In Historic Election, California Rejects Risk Assessments; Retains Cash Bail System

On November 3, 2020, the voters of California were asked to replace the private bail industry with a state program that utilized a risk assessment tool system that has come under question over the last two years as more research has concluded that risk assessments should not be a part of any criminal justice reform. 

California voters stuck with the state's traditional cash bail system in this year's balloting, rejecting the law adopted by the state legislature that would have replaced the private industry with a state-wide pretrial release system that at its heart utilized a risk assessment tool.  

Voters in California overturned a 2018 law that never went into effect because of a ballot initiative that placed the matter before the voters.  With more than 11 million votes counted, the measure failed Wednesday with 55% opposing and 45% favoring an end to the current bail system.  Therefore, the law will not go into effect.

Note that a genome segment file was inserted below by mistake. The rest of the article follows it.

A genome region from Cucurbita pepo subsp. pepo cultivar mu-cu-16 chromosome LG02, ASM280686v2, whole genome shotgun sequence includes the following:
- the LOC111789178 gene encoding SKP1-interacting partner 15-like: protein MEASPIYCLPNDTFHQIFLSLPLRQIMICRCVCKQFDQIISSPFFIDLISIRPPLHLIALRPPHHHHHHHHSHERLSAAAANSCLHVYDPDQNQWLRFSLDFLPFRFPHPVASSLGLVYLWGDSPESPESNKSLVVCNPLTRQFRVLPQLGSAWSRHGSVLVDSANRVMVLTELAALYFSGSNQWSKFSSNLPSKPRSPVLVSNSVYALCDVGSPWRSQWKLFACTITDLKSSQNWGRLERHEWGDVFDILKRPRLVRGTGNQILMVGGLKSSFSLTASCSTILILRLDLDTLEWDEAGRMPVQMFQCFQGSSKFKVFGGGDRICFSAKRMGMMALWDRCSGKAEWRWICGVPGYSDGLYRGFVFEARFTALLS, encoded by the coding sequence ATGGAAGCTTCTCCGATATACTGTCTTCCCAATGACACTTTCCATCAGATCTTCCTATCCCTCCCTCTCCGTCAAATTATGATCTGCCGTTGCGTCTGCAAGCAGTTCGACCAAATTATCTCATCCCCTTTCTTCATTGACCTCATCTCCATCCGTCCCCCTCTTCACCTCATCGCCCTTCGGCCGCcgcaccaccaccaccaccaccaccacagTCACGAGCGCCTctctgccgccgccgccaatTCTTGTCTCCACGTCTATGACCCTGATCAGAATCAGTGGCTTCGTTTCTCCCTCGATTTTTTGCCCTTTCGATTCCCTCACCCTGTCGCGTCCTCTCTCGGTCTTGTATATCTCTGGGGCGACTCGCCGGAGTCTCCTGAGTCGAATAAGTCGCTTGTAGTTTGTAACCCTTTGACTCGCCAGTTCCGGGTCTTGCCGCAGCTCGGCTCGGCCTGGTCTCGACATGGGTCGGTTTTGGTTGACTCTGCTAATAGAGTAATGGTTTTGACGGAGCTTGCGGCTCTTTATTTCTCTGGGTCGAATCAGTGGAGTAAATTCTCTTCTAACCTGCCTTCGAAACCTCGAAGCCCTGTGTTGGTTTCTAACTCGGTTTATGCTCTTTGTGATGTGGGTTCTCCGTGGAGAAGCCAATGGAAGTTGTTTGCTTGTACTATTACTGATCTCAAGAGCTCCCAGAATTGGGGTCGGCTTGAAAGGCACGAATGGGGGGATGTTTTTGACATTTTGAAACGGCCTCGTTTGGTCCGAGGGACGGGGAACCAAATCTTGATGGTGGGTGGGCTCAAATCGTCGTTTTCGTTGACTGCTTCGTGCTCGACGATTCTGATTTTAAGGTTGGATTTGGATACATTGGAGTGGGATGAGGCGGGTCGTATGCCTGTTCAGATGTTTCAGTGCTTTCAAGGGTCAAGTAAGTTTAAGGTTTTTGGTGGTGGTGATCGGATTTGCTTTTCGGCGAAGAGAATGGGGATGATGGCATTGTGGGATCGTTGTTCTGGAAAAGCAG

Various groups opposed the law including:  Human Rights Watch, the ACLU of Southern California, the NAACP, and The Bail Project which said that the proposed fix might be worse [than the current system].
“The entire architecture of the law rests on the use of flawed statistical tools that codify systemic racism and could lead to higher rates of incarceration in some jurisdictions,” The Bail Project, which provides free bail assistance across the nation, said in a news release.

Under the new system, no one would pay bail and most misdemeanor suspects would remain free.  Instead, the costs would be shifted to the taxpayers.

To see more CLICK HERE.  

An additional factor in the defeat of the proposition was the cost.  The estimated cost of the new system would increase state and local pretrial costs in the mid hundreds of millions of dollars annually.   Stated another way, the new proposed system would cost an additional $500 million or more every year to replace a system that the private industry provides at no cost to the taxpayers.  To see more on this issue CLICK HERE.
For more information on Risk Assessments-  

The Four Failures of Risk Assessments-  CLICK HERE.
Why Would Any Texan Support Risk Assessments Now?  CLICK HERE.
Overview of Risk Assessments CLICK HERE.
Risk Assessments:  When Everyone Says You are Wrong, Maybe You Are CLICK HERE.
Growing Research Agrees that Risk Assessments are Not the Answer CLICK HERE.
Good Intentions Gone Bad:  What Lessons the Rest of Texas Can Learn from Harris County's "Bail Reform" CLICK HERE.


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